SMALL BUSINESS DEVELOPMENT CENTER RM. 032

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1 SMALL BUSINESS DEVELOPMENT CENTER RM. 032 FINANCING THROUGH COMMERCIAL BANKS Revised January, 2013 Adapted from: National Federation of Independent Business report Steps to Small Business Financing Jeffrey Timmons book, New Venture Creation Funded in part through a cooperative agreement with the U.S. Small Business Administration. All opinions, conclusions or recommendations expressed are those of the author(s) and do not necessarily reflect the views of the SBA. Commercial banks are the most visible lenders and make the greatest number and variety of loans. According to a report by the National Federation of Independent Business, 85% of loans to small businesses come from banks. However, banks are generally considered conservative lenders. Their loan committees need to be convinced of your ability to repay the loan based on profit projections, management expertise, market strength, and your personal record. Develop a good working relationship with a banker before asking for a loan. Involve him/her in planning for your business and make them familiar with those involved. This can ease the loan request. This guide looks at how loans come in many forms and how some are more appropriate for your needs than others. Our guide Alternative Financing Sources For Your Small Business looks at methods to finance your business other than through commercial banks. The following types of loans are available from most financial institutions. Decide which satisfies the needs of your business. Short Term Loans: Line of Credit (Revolving Line of Credit) - an agreement with a financial institution which promises to lend up to a certain amount without requiring you to file another loan application. You can repay and re-borrow as often as you need. At the end of the year, the loan should generally be paid up and the line of credit may be renewed. Usually must be secured by collateral. Allows you to maintain an even cash flow to operate your business. This can tide you over until a customer pays a big bill or allows you to take advantage of supplier discounts. Seasonal Line of Credit - there are times in the business when you need extra capital to prepare for a seasonal product or hold you over the slow months. The period between income generation may be lengthy, but you need to keep operating. Don t borrow more than you need. This kind of loan is expected to be repaid within a year. Intermediate Term Loans - these loans may run as long as three years. Consider this type of loan for business start-up, the purchase of new equipment, the expansion of a store or plant, or an increase in working capital. Usually repaid in monthly or quarterly payments from the business profits. Loan usually requires collateral. Long Term Loans - typically runs for more than three years, is usually secured, and may be granted for business start-ups, purchasing major equipment, moving a plant or store, or for other purposes. Repaid on a monthly or quarterly basis out of cash flow or profits. The loan agreement may contain provisions which limit your business s other debts, dividends, or principals salaries or require that a percentage of the profits 1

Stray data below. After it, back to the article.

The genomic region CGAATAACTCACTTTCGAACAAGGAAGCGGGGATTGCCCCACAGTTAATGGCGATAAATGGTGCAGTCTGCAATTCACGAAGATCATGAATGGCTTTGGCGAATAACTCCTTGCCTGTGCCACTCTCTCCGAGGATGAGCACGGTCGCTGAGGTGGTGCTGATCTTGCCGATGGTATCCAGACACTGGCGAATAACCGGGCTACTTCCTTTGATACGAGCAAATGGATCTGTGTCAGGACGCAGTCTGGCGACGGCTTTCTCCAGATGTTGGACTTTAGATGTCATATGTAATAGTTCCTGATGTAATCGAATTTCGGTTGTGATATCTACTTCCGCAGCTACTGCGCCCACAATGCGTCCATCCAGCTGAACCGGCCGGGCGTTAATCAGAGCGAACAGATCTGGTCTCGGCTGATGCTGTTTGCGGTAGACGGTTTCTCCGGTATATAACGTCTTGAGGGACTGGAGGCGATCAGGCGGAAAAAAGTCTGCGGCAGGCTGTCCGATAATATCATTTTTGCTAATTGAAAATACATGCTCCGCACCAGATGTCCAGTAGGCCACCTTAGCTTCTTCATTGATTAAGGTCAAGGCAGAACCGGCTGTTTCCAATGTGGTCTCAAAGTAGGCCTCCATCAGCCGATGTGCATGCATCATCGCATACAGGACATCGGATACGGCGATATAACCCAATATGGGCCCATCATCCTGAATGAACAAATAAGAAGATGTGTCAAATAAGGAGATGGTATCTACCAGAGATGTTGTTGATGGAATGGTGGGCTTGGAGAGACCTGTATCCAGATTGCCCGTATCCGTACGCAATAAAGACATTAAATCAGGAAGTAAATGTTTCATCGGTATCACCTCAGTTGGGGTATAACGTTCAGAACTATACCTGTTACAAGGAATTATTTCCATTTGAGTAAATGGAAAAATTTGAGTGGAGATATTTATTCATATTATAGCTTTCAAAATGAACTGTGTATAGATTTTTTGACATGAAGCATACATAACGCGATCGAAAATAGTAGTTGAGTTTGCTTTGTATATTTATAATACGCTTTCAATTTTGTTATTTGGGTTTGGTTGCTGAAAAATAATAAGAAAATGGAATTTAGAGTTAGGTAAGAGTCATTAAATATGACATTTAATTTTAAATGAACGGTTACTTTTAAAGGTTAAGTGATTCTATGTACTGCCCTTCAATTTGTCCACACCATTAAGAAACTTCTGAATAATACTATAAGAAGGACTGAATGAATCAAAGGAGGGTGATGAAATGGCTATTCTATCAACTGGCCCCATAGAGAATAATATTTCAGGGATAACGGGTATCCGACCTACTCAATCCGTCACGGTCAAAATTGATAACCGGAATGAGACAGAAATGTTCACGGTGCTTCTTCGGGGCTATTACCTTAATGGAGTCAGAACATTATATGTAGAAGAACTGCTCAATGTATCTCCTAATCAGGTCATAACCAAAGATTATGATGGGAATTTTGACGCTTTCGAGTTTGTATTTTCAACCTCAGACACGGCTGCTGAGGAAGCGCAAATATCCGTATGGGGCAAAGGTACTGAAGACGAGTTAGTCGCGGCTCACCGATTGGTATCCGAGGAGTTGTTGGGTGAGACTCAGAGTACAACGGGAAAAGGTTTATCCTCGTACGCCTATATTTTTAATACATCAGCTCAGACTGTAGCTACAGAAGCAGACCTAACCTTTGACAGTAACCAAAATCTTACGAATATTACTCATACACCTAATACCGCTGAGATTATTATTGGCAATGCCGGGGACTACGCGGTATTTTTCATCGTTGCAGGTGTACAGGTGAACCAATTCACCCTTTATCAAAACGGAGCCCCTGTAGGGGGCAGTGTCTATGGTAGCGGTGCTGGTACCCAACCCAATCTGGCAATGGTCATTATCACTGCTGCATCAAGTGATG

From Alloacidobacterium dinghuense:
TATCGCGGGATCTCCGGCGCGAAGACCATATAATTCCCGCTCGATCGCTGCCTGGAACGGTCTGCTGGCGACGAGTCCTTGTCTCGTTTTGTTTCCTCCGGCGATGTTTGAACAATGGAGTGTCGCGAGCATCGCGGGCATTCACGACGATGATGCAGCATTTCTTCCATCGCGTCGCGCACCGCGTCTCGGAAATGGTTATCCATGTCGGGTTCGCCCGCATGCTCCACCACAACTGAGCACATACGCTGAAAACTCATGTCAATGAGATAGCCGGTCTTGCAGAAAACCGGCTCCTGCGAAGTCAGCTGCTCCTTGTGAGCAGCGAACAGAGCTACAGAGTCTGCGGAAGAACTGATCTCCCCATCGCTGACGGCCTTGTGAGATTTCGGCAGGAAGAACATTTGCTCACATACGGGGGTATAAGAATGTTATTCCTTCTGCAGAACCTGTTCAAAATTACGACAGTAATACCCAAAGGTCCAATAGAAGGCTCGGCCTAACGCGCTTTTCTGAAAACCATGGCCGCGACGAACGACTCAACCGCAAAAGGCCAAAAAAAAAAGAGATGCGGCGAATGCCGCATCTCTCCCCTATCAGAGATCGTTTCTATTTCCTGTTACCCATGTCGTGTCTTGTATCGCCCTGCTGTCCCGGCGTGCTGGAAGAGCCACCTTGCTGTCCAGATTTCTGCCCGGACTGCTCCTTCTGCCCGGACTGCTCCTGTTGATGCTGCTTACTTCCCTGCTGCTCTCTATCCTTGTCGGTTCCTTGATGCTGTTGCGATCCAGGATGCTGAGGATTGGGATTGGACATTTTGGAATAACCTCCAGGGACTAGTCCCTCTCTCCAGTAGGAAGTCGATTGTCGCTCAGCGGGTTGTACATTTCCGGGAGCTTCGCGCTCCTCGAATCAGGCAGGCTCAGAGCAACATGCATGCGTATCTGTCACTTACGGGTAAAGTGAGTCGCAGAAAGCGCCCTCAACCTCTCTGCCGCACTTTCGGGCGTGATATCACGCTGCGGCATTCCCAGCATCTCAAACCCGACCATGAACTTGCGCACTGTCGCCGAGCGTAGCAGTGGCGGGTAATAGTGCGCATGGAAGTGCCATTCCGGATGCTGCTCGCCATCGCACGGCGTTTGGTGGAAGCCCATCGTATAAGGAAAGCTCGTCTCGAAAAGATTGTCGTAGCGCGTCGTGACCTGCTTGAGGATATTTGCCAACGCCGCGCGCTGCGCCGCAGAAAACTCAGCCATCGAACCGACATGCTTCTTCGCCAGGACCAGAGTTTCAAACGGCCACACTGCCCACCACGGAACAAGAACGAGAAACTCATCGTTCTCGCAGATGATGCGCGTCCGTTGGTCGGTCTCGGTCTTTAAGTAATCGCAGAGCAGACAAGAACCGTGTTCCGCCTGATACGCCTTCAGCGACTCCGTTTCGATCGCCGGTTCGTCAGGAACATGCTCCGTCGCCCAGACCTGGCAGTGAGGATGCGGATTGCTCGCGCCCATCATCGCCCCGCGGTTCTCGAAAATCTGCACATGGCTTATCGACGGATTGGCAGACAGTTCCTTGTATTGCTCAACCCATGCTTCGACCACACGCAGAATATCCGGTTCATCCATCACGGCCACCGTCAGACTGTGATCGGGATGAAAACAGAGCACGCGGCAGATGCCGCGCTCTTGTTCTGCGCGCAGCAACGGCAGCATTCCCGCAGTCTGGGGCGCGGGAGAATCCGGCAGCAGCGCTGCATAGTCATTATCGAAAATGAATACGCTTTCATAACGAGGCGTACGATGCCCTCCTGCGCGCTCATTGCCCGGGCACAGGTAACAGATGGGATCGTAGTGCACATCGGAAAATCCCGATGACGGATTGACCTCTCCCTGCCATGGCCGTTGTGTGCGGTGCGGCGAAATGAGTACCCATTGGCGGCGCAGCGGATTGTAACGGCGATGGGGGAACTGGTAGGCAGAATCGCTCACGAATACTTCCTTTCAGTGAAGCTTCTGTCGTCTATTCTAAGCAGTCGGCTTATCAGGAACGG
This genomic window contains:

2 be used expressly to repay the loan. Collateral for a long term loan may be the assets you are purchasing, supplemented by your personal guarantee, stocks, bonds, certificates of deposit, other personal assets or other business assets. Commercial Mortgages - you will need this if you plan to buy, build, or expand your business, building, or obtain needed land. The mortgage is usually made for up to 75 to 80 per cent of the appraised value of the property and is amortized over a set period of ten to twenty years. The bank may require an independent appraisal at the customer s expense. If you need cash, property that your company now owns may be mortgaged. If property, land, or buildings are already mortgaged, you may be able to obtain a second mortgage. The interest rate on the first mortgage should not be affected by the second one. The interest rate on the second mortgage would most likely be higher than the rate of the first mortgage. Letters of Credit - not an actual loan but similar to an application for a loan and is treated the same way. Letters of credit are often used to facilitate business transactions. Document issued by the bank guaranteeing payment (of a stated amount for a specific period) to the seller of the amount negotiated by the buyer. CHOOSING A LENDER The cost of financing is an obvious factor in selecting a bank. Different financial institutions may offer different rates because of variations in their cost and availability of funds. Some banks will charge fees, such as an origination fee. Fees will usually be quoted as a percent of the amount of the loan request called a point. So a 1% fee on a $100,000 loan would be $1000 or one point. Fees can be financed from loan funds or paid from the borrower s existing funds. Either way, these fees add to the cost of financing. Check to see if maintaining a minimum balance or a compensating balance in another account will result in a lower rate. Many banks may offer only variable rate financing or both variable and fixed rate loans. With variable rate loans, the interest rate will be tied to some economic index, and the rate on the loan will change to correspond with increases or decreases in the index. The quality of service is another important factor in your bank selection. Find out if the bank you are considering makes a specialty of lending to small businesses. Also, it is helpful to know if the bank participates in the U. S. Small Business Administration programs. Check with other small business owners in your industry or region to find out which banks they highly recommend or if the bank has a history of serving your kind of business. Ask your lawyer or family or friends for recommendations. Make sure that the bank also has a full range of services that you need, such as cash management, investments, trust, etc. Do not overlook the bank or banks you currently deal with. You already have a personal relationship land familiarity with each other. Finding the right bank is important so interview several bankers. APPLYING FOR A LOAN Lenders typically use the five C s criteria when determining whether or not to lend money. The Small Business Administration outlines borrowing requirements at its website Jeffrey Timmons, author of New Venture Creation explains it this way: 1) Character. Character means that when the borrower promises to repay a loan, he or she means it. Further, the borrower has the ability and will do everything he or she can to conserve business assets and repay the loan. 2) Capacity. This C addresses whether the borrower has the capacity to use the loan and create the business growth it projects. 2